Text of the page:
Though it lacks some of the functionality of more expensive weather radios, the Midland WR-120 is a solid performer and a good value. Positives include strong reception and Specific Alert Message Encoding (SAME) technology, which keeps false alarms to a minimum.
Good reception, reliable operation. Though some negative owner reviews can be found, the vast majority seem pleased with how well the Midland WR-120 operates. Reception is on par with other well-regarded weather and emergency radios, which means that in most locations, at least one National Oceanic and Atmospheric Administration (NOAA) weather channel can be received. The alert warning is loud enough that it can't be missed -- too loud say some, and there's no way to lower its volume. Another potential annoyance is that it beeps every 10 minutes if it doesn't receive regularly scheduled National Weather Service test signals, but a manual reset fixes this.
SAME technology, but no way to limit alerts. The Midland WR-120 is Public Alert-certified and receives all seven NOAA weather band channels. SAME technology allows users to program the radio to receive only the warnings for their particular area, which helps cut down on false alarms. Battery backup means the WR-120 can operate as long as spare batteries are on hand if the power goes out, but it lacks the crank feature that makes radios like the Ambient Weather WR-111B (*Est. $40) even more useful in an emergency. An alarm clock is on board, but standard AM/FM reception is not.
Easy to set up, easy to use. To make sure you hear alerts for your area -- and your area only -- the Midland WR-120 needs to be programmed. Most say the process is straightforward and easy to follow, though if an error is made, you need to restart the process from the beginning. One major source of complaints is that there's no way to filter out any alerts you are not interested in -- flash flood warnings to those who live on high ground or frost warnings for those who live in the city, for example.
If you can live with its minuses, value is a plus. Compared to the very-well-liked Midland WR-300, the Midland WR-120 is missing some important bells and whistles. The biggest one is the inability to set the emergency radio to only issue warnings for specific types of alerts. There's also no standard AM/FM radio, though that aspect of the WR-300 isn't well liked anyway. If none of that is a deal killer for you, the WR-120 is bargain priced compared to other comparable weather radios and provides reliable reception of the NOAA weather bands. The weather radio is sold in three different versions -- the WR-120, WR-120B and WR-120C -- but the manufacturer says the only difference is in packaging; the radios themselves are identical.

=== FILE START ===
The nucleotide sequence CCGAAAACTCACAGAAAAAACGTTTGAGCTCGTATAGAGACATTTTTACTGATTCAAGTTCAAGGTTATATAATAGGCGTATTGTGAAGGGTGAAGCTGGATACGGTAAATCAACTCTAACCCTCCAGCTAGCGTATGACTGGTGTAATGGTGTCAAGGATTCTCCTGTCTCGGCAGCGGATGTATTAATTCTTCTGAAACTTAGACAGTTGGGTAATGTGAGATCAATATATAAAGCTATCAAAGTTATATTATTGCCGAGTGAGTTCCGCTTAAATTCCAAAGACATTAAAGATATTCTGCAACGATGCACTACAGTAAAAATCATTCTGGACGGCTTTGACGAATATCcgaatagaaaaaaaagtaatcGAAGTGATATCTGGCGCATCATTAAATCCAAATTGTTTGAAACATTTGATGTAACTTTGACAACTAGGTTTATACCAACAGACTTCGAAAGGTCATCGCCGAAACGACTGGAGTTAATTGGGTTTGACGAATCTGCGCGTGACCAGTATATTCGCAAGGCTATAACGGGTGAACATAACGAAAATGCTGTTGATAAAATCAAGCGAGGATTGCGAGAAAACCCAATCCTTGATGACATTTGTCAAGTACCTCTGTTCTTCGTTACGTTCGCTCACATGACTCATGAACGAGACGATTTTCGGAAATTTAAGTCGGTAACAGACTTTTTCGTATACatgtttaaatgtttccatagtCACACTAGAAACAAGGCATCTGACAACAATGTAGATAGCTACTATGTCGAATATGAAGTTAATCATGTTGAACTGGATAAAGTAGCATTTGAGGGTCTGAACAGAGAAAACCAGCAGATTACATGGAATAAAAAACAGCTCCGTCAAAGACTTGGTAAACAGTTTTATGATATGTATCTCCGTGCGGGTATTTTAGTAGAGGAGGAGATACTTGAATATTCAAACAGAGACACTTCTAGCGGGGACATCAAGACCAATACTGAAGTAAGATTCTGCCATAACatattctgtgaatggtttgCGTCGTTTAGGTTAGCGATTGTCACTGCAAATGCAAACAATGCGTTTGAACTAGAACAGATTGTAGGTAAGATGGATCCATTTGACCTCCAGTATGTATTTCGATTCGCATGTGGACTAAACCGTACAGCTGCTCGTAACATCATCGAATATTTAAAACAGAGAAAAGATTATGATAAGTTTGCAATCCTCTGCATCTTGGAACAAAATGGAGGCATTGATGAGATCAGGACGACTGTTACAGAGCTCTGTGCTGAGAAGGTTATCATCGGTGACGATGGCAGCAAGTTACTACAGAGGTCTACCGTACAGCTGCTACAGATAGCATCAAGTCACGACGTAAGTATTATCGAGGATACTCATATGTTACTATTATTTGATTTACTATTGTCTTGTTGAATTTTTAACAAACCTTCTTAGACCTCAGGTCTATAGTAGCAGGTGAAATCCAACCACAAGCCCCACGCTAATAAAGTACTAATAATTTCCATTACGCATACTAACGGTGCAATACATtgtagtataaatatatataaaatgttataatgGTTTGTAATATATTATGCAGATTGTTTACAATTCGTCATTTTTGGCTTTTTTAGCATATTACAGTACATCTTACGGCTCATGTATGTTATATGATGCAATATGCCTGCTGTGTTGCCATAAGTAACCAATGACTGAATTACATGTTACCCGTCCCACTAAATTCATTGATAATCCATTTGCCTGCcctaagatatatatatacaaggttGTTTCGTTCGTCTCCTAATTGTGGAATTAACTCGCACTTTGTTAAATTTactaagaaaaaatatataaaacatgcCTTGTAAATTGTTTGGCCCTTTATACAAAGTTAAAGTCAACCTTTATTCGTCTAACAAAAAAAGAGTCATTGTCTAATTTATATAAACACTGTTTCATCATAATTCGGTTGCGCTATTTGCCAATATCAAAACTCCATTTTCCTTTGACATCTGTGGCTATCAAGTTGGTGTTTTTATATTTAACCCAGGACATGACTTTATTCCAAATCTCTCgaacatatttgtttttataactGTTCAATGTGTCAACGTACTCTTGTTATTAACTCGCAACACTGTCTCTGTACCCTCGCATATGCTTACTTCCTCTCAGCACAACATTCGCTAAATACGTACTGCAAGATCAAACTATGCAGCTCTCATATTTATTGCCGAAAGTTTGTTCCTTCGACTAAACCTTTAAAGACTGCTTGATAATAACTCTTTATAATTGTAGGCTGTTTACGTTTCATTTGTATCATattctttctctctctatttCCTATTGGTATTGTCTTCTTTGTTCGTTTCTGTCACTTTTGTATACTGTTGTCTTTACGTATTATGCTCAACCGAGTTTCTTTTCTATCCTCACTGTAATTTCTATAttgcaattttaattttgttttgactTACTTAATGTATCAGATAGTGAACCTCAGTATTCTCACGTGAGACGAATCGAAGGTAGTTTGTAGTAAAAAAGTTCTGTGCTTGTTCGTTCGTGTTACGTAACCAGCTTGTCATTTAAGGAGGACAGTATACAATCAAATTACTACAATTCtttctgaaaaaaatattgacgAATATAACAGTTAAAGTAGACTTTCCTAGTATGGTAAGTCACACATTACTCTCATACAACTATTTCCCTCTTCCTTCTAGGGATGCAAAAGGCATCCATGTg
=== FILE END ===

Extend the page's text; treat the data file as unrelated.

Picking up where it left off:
The Midland WR-120 gets more than 385 user reviews at Amazon.com with the vast majority saying it's reliable and easy to set up. A handful of owners complain about poor reception or the inability to disable certain alerts.
Review: Midland Consumer Radio WR-120B NOAA Weather Alert All Hazard Public Alert-certified Radio, Contributors to Amazon.com, As of June 2013
Walmart.com lets users post reviews or ratings for products they own. In the case of the Midland WR-120, feedback from around 70 owners earns the weather radio 4.5 stars out of 5. While a couple of users have gripes, almost all say they'd recommend the weather radio to a friend.
Review: Midland WR120 Weather Alert Radio, Contributors to Walmart.com, As of June 2013